Neal Stephenson continues his extraordinary Baroque Cycle in this sequel to his bestselling Quicksilver, bringing to life a cast of unforgettable characters in a time of breathtaking genius and discovery.
It is the late 1600s, on the high seas. A group of Barbary galley slaves plot as they ply the oars of a pirate ship, hatching a daring scheme to find an enormous cache of Spanish gold. Amazingly, they succeed - leaving some very unhappy men behind who vow to hunt down the vagabonds and bring them to justice, no matter the cost.
Meanwhile, back in France, the beautiful Eliza - toast of Versailles and spy extraordinaire - attempts to return to London with her baby, a child whose paternity is shrouded in mystery. Making her way home, her ship is stopped by a French privateer and she is returned to the Sun King's court. Thrown back into a web of international intrigue, Eliza must contend with all manner of characters, including buccaneers, poisoners, Jesuits, financial manipulators, and even a stray cryptographer or two...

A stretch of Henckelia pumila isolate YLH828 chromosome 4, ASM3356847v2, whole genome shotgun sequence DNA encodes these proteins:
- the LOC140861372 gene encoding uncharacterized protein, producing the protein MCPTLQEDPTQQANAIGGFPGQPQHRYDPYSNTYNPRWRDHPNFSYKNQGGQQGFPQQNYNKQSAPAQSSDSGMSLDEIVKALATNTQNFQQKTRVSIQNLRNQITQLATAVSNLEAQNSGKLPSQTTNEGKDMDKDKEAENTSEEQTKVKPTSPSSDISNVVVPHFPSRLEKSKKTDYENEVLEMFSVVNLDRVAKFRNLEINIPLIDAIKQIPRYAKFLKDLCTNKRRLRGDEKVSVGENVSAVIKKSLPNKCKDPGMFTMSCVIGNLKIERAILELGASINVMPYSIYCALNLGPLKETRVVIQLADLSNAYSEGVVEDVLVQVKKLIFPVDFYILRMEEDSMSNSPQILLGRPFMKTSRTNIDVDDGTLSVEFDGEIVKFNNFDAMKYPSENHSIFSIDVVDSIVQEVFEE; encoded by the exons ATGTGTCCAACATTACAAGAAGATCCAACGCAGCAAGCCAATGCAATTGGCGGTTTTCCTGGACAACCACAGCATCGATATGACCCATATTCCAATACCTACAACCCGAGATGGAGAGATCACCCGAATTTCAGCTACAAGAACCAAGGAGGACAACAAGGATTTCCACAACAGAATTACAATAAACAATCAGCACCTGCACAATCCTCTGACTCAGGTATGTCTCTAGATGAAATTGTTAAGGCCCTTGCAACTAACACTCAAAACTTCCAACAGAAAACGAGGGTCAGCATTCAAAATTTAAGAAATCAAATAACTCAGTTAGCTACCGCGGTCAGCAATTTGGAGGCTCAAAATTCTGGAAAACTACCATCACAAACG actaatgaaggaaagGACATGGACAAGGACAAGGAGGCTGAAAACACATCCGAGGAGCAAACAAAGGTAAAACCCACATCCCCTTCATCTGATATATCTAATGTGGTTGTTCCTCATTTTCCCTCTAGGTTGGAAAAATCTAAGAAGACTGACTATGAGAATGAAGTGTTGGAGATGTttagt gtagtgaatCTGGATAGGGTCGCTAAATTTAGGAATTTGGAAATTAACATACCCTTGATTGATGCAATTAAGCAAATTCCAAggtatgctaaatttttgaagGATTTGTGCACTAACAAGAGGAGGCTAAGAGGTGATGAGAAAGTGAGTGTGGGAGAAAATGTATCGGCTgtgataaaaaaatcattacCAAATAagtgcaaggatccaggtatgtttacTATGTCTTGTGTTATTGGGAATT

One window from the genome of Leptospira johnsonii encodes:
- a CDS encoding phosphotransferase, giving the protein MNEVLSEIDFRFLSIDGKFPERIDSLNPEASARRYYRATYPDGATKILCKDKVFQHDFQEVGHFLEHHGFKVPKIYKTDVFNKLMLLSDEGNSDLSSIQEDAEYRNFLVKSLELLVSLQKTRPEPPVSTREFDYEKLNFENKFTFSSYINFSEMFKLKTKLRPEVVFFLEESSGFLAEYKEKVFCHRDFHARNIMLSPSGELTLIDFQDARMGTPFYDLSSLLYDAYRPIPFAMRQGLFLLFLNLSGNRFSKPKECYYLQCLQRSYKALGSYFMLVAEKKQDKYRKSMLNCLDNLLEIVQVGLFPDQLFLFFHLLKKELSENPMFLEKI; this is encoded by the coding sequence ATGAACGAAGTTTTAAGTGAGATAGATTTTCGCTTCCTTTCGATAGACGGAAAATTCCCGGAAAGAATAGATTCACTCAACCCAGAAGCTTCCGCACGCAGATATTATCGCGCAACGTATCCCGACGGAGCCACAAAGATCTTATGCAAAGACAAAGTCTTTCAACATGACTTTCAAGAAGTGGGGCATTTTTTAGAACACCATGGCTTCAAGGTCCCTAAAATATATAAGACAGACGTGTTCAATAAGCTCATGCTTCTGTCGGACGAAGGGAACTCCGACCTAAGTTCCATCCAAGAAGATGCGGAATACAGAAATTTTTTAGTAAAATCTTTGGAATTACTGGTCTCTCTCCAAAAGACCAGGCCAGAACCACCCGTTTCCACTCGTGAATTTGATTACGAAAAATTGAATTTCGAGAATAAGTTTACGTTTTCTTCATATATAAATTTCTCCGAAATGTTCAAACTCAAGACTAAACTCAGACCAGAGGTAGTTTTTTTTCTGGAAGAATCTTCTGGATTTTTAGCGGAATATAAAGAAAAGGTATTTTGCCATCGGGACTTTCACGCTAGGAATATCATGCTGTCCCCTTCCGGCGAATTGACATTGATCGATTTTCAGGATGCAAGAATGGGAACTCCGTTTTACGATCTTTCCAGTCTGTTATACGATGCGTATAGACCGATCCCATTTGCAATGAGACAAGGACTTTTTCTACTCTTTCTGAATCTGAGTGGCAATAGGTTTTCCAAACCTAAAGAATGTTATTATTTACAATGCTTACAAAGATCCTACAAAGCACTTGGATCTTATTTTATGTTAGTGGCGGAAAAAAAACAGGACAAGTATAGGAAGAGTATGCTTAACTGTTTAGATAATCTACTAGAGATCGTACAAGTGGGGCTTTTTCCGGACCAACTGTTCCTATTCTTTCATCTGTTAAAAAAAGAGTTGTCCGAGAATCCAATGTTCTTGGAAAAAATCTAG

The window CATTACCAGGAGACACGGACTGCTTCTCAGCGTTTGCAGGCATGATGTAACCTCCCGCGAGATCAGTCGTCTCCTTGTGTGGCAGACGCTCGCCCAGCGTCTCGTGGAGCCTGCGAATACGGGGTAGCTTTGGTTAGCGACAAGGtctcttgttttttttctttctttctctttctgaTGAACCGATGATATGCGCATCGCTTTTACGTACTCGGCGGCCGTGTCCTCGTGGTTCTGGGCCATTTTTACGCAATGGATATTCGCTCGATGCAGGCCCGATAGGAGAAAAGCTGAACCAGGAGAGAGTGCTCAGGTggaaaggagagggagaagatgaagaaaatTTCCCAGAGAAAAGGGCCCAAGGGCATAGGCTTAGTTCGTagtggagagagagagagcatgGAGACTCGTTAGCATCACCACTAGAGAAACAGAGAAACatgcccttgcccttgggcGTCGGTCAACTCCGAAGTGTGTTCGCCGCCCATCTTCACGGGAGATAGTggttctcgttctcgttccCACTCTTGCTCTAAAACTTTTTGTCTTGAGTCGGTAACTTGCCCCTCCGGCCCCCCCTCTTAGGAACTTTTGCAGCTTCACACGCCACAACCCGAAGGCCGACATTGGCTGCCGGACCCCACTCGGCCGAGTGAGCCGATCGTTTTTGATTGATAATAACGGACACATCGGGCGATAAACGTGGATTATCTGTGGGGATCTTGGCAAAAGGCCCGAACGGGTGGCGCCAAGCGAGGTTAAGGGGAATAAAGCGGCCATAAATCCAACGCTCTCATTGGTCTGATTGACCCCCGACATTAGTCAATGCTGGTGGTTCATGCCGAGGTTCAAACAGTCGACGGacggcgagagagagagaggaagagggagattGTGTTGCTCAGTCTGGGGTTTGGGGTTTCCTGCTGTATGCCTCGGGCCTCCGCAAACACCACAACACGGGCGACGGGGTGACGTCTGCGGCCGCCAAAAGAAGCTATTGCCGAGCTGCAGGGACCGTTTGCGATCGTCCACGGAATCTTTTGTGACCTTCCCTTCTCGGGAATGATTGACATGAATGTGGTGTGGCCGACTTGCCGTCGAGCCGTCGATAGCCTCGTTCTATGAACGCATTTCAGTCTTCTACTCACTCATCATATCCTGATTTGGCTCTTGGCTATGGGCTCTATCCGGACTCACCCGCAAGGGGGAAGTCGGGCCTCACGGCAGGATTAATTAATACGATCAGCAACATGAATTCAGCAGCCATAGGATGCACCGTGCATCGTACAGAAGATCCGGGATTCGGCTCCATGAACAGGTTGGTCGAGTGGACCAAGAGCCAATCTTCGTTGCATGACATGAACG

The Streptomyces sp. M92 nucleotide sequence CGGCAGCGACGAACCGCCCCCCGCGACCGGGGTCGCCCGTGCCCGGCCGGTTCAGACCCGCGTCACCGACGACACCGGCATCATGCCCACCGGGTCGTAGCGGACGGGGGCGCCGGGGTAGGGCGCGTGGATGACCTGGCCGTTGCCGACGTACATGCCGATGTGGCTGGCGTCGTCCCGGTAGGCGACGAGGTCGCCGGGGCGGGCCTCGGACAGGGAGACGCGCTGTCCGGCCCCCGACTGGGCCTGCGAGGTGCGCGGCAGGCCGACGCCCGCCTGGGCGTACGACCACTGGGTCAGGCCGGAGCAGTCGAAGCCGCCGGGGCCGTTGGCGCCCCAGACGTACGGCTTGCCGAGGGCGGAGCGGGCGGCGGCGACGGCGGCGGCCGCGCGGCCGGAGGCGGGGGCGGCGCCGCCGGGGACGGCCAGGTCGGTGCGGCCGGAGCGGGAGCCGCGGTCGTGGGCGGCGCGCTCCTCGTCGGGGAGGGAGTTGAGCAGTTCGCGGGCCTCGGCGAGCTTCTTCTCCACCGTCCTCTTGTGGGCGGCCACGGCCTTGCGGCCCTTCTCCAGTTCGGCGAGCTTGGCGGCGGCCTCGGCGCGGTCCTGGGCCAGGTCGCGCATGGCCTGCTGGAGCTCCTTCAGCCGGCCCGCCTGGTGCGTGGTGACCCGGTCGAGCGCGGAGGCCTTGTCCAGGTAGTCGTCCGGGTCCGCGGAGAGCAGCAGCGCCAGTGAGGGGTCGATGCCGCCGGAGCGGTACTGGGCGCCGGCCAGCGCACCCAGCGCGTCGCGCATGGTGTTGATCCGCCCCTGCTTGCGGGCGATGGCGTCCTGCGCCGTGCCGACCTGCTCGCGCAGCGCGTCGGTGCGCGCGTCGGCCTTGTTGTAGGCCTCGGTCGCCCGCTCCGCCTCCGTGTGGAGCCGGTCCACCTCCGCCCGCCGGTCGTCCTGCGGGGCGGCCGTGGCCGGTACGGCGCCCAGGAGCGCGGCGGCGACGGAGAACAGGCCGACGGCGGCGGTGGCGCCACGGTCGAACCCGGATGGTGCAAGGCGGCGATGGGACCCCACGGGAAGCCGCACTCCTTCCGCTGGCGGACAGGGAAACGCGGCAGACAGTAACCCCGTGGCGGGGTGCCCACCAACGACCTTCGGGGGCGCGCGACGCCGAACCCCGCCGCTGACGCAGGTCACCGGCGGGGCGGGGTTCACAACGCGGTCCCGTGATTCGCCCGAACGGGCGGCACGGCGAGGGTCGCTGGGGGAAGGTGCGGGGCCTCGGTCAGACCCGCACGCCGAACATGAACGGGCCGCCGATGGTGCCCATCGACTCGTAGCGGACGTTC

The title of Stephenson's vast, splendid and absorbing sequel to Quicksilver (2003) suggests the state of mind that even devoted fans may face on occasion as they follow the glorious and exceedingly complex parallel stories of Jack Shaftoe, amiable criminal mastermind, and Eliza, Countess de la Zeur, courageous secret agent and former prisoner in a Turkish harem. In 1689, Jack recovers his memory in Algiers, evades galley slavery and joins a quest for the lost treasure of a Spanish pirate named Carlos Olancho Macho y Macho. This leads to adventures at sea worthy of Patrick O'Brian, and hairbreadth escapes from the jaws of the Inquisition. Meanwhile, Eliza is captured by the historical (and distinguished) French privateer Jean Bart while trying to escape to England with her baby. She must then navigate the intrigues of the court of Louis XIV, which are less lethal than those of the Inquisition by a small margin, but still make for uneasy sleep for a friendless female spy. Her correspondence with such scientific minds as Wilhelm Leibniz helps propel the saga's chronicling of the roots of modern science at a respectable clip. Of course, one can't call anything about the Baroque Cycle "brisk," but the richness of detail and language lending verisimilitude to the setting and depth to the characters should be reward enough for most readers. . Though fatigue might winnow out a few fans, most should stay the course.